Barmy in Wonderland (1952)
Cyril “Barmy” Fotheringay-Phipps (pronounced Fungy), a member of Wodehouse’s famed Drones Club, stars in two stories of his own.
‘Tried in the Furnace’ is a short story from Young Men in Spats (1936 UK edition), and a great favourite of mine. Barmy and fellow Drone Pongo Twistleton-Twistleton retire to the country to rehearse their act for a Drones smoking-concert. When they both fall under the spell of Angelica Briscoe, it tests the bonds of friendship as well as the lengths to which a chap will go to prove his love. Angelica, daughter of the Rev P.P. Brisco, enlists Pongo’s help with the local School Treat, while Barmy is conscripted to oversee the annual village Mother’s outing:
“No sooner were they out of sight of the vicarage than they began to effervesce to an almost unbelievable extent . . . a very stout Mother in a pink bonnet picked off a passing cyclist with a well directed tomato, causing him to skid into a ditch. Upon which all sixteen Mothers laughed like fiends in hell . . .”
I have reread this episode half a dozen times and it never fails to bring on a case of hysterics.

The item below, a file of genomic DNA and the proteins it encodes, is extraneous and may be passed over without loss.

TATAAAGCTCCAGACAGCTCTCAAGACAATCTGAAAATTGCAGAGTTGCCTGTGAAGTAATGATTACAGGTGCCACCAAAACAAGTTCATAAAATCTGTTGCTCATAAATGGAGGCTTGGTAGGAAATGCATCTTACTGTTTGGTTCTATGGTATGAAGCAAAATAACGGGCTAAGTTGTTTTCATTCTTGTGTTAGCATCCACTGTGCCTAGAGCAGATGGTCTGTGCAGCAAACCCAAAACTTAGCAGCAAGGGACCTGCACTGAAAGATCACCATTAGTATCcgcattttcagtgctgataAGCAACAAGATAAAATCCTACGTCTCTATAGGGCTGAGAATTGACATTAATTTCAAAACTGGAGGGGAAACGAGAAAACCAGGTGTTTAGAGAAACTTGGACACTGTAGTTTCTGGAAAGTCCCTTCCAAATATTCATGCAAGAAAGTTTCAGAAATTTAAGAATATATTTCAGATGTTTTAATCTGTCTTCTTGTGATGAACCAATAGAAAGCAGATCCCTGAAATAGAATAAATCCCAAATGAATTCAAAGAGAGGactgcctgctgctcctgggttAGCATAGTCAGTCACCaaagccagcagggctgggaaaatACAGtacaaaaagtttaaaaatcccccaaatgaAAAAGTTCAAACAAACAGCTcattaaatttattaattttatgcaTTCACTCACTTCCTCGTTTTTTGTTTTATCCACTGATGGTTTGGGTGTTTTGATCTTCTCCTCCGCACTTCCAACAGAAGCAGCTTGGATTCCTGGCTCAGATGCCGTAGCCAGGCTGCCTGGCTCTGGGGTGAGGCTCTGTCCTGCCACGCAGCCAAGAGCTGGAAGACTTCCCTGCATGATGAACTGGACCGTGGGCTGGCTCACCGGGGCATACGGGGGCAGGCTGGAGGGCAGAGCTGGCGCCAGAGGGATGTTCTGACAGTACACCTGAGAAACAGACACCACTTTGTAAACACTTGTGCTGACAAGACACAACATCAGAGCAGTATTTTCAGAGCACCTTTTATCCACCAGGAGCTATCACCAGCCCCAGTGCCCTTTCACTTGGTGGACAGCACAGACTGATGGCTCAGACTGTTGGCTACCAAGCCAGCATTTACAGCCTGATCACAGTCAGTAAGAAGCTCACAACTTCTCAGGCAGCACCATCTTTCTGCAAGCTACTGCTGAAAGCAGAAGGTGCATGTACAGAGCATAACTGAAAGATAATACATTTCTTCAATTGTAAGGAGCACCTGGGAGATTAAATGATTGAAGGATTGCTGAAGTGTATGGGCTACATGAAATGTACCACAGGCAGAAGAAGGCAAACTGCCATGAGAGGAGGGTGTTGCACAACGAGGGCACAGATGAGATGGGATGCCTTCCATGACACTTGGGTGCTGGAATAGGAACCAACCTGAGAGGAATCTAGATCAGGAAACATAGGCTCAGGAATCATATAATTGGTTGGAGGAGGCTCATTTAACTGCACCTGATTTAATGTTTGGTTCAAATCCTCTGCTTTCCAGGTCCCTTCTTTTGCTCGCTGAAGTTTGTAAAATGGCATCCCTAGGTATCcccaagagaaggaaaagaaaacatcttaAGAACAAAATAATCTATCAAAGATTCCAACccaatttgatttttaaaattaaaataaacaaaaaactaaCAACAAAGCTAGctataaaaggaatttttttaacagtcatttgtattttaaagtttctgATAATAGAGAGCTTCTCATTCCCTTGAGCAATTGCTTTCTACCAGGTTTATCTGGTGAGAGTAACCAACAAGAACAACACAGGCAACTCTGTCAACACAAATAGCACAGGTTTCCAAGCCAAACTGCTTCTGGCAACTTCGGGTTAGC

Barmy eventually finds love in America, in the 1952 novel Barmy in Wonderland (based on George S. Kaufman’s play ‘The Butter and Egg Man’). As the story opens, we learn the astonishing news that Barmy is gainfully employed as a hotel clerk, although his intellectual capabilities do not seem to have been improved by the experience.
‘Cyril Phipps was tall and willowy, a young Englishman of the type so common in the Drones Club, Dover Street London, an institution of which… he remained a member in good standing. His disposition was intensely amiable, his hair the colour of creamery butter and his face one of those open, engaging faces which arose the maternal instinct in women…’Barmy in Wonderland . But in the opinion of Barmy’s employer, J.G. Anderson, Barmy has ‘…an I.Q. somewhat lower than that of a backward clam – a clam, let us say, which had been dropped on its head when a baby…’
Barmy in Wonderland
Happily, Barmy manages to win the love of Eileen ‘Dinty’ Moore, a street-wise Irish-American dame who promises to add a much needed dash of common sense to the blood of the Fotheringay-Phipps. For more snippets from ‘Barmy in Wonderland’, have a look at my piece ‘Moments when one needs a drink’.
Ashokbhatia delights us once more. This piece is just the thing for those of us who need some joyous reading before we turn our attention, post Easter holiday, back to the rigours of life and work. Thank you, Ashokbhatia!
Originally posted on ashokbhatia: